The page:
Smaller kingdoms gave way to vast empires as a result of the emergence of the Chalukya Dynasty in South India. In the western Deccan, the Chalukyas of Badami were the Vakatakas’ heirs. They built Vatapi, or present-day Badami, as their capital in Karnataka’s Bijapur district. They unified the entire south of India from 543 to 753 CE while ruling over a sizable portion of the Deccan. Founded by Pulakeshin I in 543 AD, the Chalukya dynasty governed from the sixth to the twelfth centuries. This article gives all the important information related to Chalukya Dyansty an important topic of History Subject of UPSC Syllabus.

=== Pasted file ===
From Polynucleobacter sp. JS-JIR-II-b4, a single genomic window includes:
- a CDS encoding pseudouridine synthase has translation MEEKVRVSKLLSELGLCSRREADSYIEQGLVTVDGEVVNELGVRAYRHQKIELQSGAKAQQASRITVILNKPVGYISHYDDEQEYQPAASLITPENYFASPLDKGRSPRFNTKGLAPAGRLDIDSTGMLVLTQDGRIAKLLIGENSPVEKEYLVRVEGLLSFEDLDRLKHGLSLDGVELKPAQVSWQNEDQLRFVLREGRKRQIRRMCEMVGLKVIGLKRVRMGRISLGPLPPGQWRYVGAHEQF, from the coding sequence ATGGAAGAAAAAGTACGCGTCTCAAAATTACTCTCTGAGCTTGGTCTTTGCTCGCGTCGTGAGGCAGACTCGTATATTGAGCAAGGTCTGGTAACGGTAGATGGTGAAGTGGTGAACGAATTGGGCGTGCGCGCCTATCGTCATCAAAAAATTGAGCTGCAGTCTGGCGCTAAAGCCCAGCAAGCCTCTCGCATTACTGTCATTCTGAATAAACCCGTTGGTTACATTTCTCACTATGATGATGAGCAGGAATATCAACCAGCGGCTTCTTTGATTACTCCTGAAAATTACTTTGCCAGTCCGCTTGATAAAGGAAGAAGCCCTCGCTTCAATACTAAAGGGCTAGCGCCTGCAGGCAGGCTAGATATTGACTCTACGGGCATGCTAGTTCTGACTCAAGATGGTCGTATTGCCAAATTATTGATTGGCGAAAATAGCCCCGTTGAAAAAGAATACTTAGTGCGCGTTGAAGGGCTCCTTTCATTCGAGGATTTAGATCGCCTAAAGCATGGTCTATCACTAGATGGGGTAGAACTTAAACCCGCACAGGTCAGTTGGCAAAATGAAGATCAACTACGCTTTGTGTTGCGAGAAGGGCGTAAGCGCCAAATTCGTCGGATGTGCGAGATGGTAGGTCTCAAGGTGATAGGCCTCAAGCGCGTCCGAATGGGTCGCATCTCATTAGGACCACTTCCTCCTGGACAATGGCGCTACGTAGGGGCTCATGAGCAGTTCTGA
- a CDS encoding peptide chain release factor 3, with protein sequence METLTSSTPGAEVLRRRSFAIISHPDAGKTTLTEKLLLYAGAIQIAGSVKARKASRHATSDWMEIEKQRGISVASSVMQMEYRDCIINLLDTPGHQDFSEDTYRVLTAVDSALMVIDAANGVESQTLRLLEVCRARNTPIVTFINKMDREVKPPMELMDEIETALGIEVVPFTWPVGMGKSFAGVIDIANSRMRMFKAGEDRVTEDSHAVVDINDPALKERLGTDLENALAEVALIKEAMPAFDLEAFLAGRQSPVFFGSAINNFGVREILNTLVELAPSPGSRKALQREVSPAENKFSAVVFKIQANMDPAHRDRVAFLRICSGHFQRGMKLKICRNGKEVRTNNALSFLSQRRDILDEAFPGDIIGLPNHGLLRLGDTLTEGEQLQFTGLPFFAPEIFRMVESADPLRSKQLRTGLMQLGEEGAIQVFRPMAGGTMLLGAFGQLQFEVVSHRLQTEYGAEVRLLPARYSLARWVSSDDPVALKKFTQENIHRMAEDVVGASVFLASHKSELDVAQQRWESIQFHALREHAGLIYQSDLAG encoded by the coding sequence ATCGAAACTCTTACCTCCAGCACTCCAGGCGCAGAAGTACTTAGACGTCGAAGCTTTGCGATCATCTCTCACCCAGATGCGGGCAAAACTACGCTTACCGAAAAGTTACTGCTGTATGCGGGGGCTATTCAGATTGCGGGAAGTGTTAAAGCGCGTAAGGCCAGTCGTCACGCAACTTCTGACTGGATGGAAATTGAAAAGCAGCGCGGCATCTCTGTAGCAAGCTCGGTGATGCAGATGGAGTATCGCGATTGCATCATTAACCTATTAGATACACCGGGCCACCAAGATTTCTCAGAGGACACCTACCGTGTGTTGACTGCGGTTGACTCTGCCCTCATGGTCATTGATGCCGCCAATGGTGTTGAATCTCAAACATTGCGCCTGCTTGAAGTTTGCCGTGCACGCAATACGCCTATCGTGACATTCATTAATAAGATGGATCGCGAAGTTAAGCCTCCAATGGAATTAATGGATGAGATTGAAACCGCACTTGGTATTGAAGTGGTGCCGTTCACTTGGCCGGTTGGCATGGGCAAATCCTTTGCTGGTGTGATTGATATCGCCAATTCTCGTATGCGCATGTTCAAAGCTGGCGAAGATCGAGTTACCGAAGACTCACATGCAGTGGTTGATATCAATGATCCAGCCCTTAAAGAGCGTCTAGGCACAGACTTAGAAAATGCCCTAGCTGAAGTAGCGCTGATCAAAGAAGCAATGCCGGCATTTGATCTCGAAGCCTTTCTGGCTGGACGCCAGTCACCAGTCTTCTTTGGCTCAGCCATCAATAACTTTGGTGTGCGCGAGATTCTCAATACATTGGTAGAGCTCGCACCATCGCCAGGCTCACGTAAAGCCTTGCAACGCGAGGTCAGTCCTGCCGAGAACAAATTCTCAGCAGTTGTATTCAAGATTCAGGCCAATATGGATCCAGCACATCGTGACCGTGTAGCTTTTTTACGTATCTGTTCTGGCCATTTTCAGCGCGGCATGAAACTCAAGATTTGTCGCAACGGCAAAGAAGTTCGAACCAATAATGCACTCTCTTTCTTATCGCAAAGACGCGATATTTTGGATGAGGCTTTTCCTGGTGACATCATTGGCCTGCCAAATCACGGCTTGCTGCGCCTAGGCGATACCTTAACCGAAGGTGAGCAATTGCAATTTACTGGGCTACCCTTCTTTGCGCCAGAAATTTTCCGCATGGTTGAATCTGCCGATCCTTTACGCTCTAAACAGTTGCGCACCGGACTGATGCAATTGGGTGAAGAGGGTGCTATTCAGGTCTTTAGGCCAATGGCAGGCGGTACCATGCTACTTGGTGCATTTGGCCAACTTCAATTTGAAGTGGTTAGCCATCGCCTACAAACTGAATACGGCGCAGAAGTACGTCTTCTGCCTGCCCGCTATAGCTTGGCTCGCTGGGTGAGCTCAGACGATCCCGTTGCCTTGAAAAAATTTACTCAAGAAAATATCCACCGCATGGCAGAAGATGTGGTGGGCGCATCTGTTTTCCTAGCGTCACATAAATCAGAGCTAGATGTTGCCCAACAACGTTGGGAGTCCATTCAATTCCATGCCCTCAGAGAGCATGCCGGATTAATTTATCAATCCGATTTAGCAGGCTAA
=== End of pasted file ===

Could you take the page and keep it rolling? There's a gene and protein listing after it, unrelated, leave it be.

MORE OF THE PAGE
Chalukya Dynasty History
The Chalukya Dynasty reigned over sizable portions of central and southern India between the sixth and the twelfth centuries. Beginning in the middle of the sixth century, the Chalukyas governed from Vatapi (modern-day Badami). Under Pulakeshin II’s rule, they made a point of claiming their freedom and becoming well-known. The Chalukyas’ first king was named Jayasimha.
Pulakesin I, however, was the true founder of the Chalukyan empire. (543–566 CE). Pulakeshin II, the most well-known king of the Badami family after him, ruled over the entire Deccan. Internal conflicts caused the Badami Chalukya dynasty to briefly fall after Pulakeshin II’s passing. Vikramaditya I’s rule saw the successful expulsion of the Pallavas from Badami and the establishment of order throughout the kingdom. Vikramaditya II (733–744 AD) was the kingdom’s greatest emperor and during his leadership, it attained its zenith. The Pandyas, Cholas, and Cheras, the three traditional nations of Tamil land, were subjugated by Vikramaditya II.